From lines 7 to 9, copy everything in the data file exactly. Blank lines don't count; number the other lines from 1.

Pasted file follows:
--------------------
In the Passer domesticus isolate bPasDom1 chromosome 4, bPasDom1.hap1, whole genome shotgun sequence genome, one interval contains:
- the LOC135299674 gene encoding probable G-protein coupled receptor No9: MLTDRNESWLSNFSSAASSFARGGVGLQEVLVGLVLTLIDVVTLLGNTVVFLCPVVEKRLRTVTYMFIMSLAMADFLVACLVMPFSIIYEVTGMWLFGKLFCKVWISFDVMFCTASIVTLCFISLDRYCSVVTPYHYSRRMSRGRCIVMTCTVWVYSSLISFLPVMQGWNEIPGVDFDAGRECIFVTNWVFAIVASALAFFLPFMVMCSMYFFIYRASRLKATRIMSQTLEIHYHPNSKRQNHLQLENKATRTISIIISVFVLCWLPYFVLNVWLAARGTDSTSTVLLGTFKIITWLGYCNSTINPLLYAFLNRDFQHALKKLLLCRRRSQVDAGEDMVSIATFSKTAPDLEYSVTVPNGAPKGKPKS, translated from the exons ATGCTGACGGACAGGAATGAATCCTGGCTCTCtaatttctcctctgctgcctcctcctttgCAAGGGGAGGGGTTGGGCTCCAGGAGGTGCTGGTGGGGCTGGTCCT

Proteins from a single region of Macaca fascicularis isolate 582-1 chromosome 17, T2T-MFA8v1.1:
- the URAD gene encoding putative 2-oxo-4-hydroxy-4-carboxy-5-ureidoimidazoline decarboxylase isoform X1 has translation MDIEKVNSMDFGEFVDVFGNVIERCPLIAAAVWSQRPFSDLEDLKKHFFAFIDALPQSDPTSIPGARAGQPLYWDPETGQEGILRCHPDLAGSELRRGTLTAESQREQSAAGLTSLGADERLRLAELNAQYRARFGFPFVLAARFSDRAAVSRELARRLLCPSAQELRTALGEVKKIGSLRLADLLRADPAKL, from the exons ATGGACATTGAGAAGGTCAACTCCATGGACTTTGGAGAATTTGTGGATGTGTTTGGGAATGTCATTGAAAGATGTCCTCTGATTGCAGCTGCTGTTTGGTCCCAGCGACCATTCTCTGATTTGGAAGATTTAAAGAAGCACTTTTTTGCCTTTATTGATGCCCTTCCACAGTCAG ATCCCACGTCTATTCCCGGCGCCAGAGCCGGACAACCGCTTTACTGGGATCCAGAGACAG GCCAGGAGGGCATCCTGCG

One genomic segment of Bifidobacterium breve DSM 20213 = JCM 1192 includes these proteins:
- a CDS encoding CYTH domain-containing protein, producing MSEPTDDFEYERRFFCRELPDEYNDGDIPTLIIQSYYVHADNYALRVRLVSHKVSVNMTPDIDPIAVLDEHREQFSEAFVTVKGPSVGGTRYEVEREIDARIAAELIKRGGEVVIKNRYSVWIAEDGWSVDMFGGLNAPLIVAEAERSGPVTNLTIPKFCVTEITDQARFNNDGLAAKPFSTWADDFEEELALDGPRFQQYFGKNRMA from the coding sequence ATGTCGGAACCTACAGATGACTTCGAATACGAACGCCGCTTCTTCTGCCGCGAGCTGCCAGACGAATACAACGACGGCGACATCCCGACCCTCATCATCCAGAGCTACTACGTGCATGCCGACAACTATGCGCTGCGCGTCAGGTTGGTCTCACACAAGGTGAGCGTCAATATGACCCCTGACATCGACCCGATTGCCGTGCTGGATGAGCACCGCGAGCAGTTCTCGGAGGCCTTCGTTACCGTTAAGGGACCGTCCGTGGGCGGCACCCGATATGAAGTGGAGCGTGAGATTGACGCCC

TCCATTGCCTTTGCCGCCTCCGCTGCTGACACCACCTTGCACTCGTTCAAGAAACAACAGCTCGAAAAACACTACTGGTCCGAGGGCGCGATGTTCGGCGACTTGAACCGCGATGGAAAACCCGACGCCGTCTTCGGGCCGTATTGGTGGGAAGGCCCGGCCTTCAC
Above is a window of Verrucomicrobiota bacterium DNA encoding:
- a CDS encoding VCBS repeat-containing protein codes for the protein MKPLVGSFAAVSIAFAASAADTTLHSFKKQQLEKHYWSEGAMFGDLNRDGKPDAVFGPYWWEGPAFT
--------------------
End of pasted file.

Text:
TCCATTGCCTTTGCCGCCTCCGCTGCTGACACCACCTTGCACTCGTTCAAGAAACAACAGCTCGAAAAACACTACTGGTCCGAGGGCGCGATGTTCGGCGACTTGAACCGCGATGGAAAACCCGACGCCGTCTTCGGGCCGTATTGGTGGGAAGGCCCGGCCTTCAC
Above is a window of Verrucomicrobiota bacterium DNA encoding:
- a CDS encoding VCBS repeat-containing protein codes for the protein MKPLVGSFAAVSIAFAASAADTTLHSFKKQQLEKHYWSEGAMFGDLNRDGKPDAVFGPYWWEGPAFT